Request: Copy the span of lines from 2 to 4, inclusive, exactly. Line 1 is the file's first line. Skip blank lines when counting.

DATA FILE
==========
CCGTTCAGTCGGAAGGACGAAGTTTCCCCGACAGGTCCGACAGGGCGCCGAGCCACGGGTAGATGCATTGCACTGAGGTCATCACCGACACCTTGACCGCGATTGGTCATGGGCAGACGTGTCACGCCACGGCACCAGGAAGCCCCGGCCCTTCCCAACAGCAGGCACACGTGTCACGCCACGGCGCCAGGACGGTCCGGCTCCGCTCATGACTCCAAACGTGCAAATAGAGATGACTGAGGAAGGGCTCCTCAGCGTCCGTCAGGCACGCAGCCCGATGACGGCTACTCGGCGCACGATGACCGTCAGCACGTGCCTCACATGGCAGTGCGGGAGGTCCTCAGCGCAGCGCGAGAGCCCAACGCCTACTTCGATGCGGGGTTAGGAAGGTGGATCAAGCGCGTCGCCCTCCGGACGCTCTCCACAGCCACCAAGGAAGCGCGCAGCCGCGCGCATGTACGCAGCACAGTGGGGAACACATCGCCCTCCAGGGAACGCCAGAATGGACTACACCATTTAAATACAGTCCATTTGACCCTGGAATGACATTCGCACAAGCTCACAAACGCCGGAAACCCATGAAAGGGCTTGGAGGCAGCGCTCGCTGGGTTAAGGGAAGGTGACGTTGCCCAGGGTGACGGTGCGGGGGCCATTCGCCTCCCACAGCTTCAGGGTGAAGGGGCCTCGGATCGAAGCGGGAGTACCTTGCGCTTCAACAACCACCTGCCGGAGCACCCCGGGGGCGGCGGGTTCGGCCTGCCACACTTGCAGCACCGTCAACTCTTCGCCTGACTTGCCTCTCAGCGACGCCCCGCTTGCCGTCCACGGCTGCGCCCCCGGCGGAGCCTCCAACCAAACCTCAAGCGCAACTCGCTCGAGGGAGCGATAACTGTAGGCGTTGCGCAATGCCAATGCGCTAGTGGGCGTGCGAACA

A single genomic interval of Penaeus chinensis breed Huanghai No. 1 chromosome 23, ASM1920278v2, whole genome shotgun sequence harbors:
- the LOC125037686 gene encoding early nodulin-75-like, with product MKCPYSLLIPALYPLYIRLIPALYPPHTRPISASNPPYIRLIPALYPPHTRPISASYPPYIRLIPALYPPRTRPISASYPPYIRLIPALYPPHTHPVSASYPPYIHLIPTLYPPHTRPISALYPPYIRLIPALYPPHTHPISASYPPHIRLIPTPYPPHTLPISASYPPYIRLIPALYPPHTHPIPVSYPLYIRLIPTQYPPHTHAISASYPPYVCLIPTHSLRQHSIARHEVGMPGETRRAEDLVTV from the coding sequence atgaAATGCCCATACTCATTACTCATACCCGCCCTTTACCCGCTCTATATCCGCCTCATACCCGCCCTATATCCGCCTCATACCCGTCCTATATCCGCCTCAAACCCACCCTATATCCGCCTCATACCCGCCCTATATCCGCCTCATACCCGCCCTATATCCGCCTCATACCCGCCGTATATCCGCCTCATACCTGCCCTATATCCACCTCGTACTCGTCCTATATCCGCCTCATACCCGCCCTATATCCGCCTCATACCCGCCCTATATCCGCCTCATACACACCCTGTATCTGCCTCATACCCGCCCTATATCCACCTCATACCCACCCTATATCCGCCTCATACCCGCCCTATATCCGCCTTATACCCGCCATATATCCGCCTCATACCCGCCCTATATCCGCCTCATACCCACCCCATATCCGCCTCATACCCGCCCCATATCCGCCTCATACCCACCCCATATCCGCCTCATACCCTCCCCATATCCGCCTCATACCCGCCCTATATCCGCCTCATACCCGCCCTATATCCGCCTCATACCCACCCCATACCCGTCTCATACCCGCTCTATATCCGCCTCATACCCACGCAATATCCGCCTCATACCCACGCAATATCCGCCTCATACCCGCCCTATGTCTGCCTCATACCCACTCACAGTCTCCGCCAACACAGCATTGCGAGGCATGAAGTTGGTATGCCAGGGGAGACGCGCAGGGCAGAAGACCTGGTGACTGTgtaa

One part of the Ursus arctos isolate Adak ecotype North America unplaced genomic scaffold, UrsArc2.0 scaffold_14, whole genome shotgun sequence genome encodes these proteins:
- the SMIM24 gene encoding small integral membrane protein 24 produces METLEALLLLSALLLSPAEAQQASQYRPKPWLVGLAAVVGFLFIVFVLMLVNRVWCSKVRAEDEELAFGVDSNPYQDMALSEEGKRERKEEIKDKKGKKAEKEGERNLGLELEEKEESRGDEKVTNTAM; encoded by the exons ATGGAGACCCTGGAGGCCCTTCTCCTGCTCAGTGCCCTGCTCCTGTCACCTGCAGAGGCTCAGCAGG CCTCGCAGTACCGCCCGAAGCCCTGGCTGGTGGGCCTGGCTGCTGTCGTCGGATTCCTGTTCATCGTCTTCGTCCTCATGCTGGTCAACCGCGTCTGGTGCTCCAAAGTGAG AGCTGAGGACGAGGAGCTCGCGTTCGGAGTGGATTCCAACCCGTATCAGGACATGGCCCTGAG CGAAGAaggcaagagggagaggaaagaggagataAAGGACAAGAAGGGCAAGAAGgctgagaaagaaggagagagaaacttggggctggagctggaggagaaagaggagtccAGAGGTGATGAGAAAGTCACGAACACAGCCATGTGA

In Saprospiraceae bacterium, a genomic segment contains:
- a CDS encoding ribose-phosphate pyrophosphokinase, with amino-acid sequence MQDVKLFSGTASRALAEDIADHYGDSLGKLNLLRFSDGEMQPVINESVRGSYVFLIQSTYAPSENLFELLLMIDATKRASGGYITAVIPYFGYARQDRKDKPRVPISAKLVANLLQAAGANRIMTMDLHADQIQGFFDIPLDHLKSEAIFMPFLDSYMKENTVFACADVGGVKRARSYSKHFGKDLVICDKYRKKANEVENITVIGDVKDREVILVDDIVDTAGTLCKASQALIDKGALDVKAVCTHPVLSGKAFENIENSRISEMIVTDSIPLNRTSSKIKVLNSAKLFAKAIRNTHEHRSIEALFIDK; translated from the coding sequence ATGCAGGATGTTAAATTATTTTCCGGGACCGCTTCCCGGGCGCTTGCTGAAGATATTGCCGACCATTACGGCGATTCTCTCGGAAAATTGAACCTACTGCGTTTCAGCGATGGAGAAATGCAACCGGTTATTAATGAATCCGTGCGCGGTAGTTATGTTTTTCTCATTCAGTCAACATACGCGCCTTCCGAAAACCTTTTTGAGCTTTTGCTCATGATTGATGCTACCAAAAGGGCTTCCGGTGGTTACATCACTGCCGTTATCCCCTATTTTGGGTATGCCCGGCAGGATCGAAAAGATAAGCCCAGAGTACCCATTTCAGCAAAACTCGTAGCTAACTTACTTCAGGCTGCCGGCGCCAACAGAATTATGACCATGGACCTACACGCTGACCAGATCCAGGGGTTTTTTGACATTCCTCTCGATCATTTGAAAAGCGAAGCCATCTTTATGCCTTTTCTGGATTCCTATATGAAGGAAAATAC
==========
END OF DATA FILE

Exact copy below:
A single genomic interval of Penaeus chinensis breed Huanghai No. 1 chromosome 23, ASM1920278v2, whole genome shotgun sequence harbors:
- the LOC125037686 gene encoding early nodulin-75-like, with product MKCPYSLLIPALYPLYIRLIPALYPPHTRPISASNPPYIRLIPALYPPHTRPISASYPPYIRLIPALYPPRTRPISASYPPYIRLIPALYPPHTHPVSASYPPYIHLIPTLYPPHTRPISALYPPYIRLIPALYPPHTHPISASYPPHIRLIPTPYPPHTLPISASYPPYIRLIPALYPPHTHPIPVSYPLYIRLIPTQYPPHTHAISASYPPYVCLIPTHSLRQHSIARHEVGMPGETRRAEDLVTV from the coding sequence atgaAATGCCCATACTCATTACTCATACCCGCCCTTTACCCGCTCTATATCCGCCTCATACCCGCCCTATATCCGCCTCATACCCGTCCTATATCCGCCTCAAACCCACCCTATATCCGCCTCATACCCGCCCTATATCCGCCTCATACCCGCCCTATATCCGCCTCATACCCGCCGTATATCCGCCTCATACCTGCCCTATATCCACCTCGTACTCGTCCTATATCCGCCTCATACCCGCCCTATATCCGCCTCATACCCGCCCTATATCCGCCTCATACACACCCTGTATCTGCCTCATACCCGCCCTATATCCACCTCATACCCACCCTATATCCGCCTCATACCCGCCCTATATCCGCCTTATACCCGCCATATATCCGCCTCATACCCGCCCTATATCCGCCTCATACCCACCCCATATCCGCCTCATACCCGCCCCATATCCGCCTCATACCCACCCCATATCCGCCTCATACCCTCCCCATATCCGCCTCATACCCGCCCTATATCCGCCTCATACCCGCCCTATATCCGCCTCATACCCACCCCATACCCGTCTCATACCCGCTCTATATCCGCCTCATACCCACGCAATATCCGCCTCATACCCACGCAATATCCGCCTCATACCCGCCCTATGTCTGCCTCATACCCACTCACAGTCTCCGCCAACACAGCATTGCGAGGCATGAAGTTGGTATGCCAGGGGAGACGCGCAGGGCAGAAGACCTGGTGACTGTgtaa

One part of the Ursus arctos isolate Adak ecotype North America unplaced genomic scaffold, UrsArc2.0 scaffold_14, whole genome shotgun sequence genome encodes these proteins: